It's entirely possible that AMD have purposefully gone quiet on the entire subject for fear of promising something that may yet be delayed yet further. Bulldozer not only caters for the enthusiast segment of the market, but pretty much their entire server roadmap... so it would be good for us to be told sooner rather than later if it's going to be delayed or indeed come in early Spring.

    The server market is their bread and butter, so it's really in their best interests to let their potential customers know the score rather than risk letting them all move over to Nehalem and Sandy Bridge based Xeon servers.
    Reply
  • tipoo - Friday, January 7, 2011 - link

    Err, Q2 IS later this year, is it not? Reply
  • JarredWalton - Friday, January 7, 2011 - link

    I have to admit that the complete and utter lack of Bulldozer stuff at CES is rather shocking to me. Dual-core Sandy Bridge isn't going to be immediately available for purchase, but such laptops were everywhere. More to the point, we're seeing a lot of stuff that won't come out officially until Q3'11, so that's why I'm wondering where Bulldozer/Orochi/Zambezi are. If they're launching at the start of next quarter, why not a single sample system at the AMD meeting room?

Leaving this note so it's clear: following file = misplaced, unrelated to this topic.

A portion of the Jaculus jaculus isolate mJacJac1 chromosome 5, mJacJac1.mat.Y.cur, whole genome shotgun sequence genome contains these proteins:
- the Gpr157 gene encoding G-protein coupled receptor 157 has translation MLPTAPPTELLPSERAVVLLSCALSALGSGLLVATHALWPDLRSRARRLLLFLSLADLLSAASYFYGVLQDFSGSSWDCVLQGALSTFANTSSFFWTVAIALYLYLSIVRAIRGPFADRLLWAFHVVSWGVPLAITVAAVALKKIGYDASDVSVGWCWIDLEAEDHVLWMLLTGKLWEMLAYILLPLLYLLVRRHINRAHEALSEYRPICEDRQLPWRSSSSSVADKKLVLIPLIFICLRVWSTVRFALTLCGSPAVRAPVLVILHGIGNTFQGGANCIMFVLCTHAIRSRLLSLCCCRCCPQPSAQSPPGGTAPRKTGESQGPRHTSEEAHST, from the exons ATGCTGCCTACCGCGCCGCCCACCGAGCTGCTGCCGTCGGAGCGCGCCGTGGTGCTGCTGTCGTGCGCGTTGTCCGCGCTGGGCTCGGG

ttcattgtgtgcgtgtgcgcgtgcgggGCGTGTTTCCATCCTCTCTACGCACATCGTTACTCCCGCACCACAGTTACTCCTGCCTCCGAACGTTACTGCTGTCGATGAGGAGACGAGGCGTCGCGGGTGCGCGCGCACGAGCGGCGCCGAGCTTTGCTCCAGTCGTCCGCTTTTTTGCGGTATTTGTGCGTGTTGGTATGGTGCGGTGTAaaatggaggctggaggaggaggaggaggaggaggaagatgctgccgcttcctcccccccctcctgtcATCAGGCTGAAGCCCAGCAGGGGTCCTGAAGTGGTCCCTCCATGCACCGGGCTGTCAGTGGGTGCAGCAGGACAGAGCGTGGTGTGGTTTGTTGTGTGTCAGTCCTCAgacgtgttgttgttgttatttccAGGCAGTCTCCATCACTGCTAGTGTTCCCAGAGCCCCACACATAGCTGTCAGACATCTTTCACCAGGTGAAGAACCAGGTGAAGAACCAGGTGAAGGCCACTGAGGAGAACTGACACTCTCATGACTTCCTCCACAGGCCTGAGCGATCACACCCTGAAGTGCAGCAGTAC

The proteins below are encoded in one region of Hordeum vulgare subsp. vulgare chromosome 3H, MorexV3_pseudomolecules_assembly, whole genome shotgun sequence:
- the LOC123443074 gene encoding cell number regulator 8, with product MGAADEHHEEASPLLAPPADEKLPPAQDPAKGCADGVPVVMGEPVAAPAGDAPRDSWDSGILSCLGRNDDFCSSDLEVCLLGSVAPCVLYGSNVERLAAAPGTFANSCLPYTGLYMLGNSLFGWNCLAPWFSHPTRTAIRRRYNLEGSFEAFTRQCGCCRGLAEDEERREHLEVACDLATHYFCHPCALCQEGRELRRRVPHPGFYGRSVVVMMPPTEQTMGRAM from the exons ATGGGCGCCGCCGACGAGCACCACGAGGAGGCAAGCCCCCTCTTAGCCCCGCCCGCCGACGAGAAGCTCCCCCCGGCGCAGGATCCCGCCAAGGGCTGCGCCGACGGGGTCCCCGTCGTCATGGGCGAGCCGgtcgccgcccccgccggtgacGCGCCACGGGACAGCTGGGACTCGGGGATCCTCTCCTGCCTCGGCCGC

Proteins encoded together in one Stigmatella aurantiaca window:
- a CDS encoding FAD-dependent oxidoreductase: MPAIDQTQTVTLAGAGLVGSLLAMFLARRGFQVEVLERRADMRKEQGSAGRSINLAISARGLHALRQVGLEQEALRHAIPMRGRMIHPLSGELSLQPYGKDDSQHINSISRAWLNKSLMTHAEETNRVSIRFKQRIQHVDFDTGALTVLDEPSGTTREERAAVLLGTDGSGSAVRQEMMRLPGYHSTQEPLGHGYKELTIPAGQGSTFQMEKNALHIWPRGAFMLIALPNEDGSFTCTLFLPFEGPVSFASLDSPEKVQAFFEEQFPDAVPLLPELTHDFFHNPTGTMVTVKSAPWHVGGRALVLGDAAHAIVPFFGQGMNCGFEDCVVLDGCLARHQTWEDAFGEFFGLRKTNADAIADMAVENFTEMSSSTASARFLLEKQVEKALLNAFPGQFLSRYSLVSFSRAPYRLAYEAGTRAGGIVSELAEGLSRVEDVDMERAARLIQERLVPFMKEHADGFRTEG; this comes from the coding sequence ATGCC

Now, to give you the other side of the story, AMD is about at the "quiet time" of the year right before they report earnings. I'm not sure of all the specifics, but basically companies aren't supposed to talk about much at all in such situations, and perhaps that's why Bulldozer isn't at CES. As I mentioned above, AMD did inform me that Llano and Bulldozer would come out within ~1 month of each other, and I believe they were suggesting ~May for Llano which would mean ~June for Bulldozer.

    Anyway, those of you who haven't ever tried to cover a trade show like this can't imagine the difficulty of keeping everything straight. There were several inaccuracies in the initial text, which I have now corrected. however, I got about two hours of sleep Tuesday night before running around all Wednesday. That was followed by ~5 hours of sleep, then more running around like crazy (from ~8:30AM to 6:30PM that night). At the end of all the meetings, you then get to try and put together an article discussing everything you saw that might have been interesting, and lack of sleep certainly comes into play. I thought it would take about an hour to finish up this article when I started at 7PM. It ended up posting at around 12:30AM. It's not that the article took a lot of time to write, but when your brain is fried after a couple hard days it's difficult to focus and get things done--for me at least.

    I've got some other updates regarding AMD to post, but overall I'm quite pleased with what they're releasing right now and I figured most people would accuse me of being too positive. Apparently not.
    Reply
  • techworm - Saturday, January 8, 2011 - link

    i don't undrstand why you are insisting to put bulldozer later than what is scheduled to be;i mean it has been clarified by AMD that bulldozer will launch prior to Llano which puts it exactly in late april timeframe as was mentioned by some comments Reply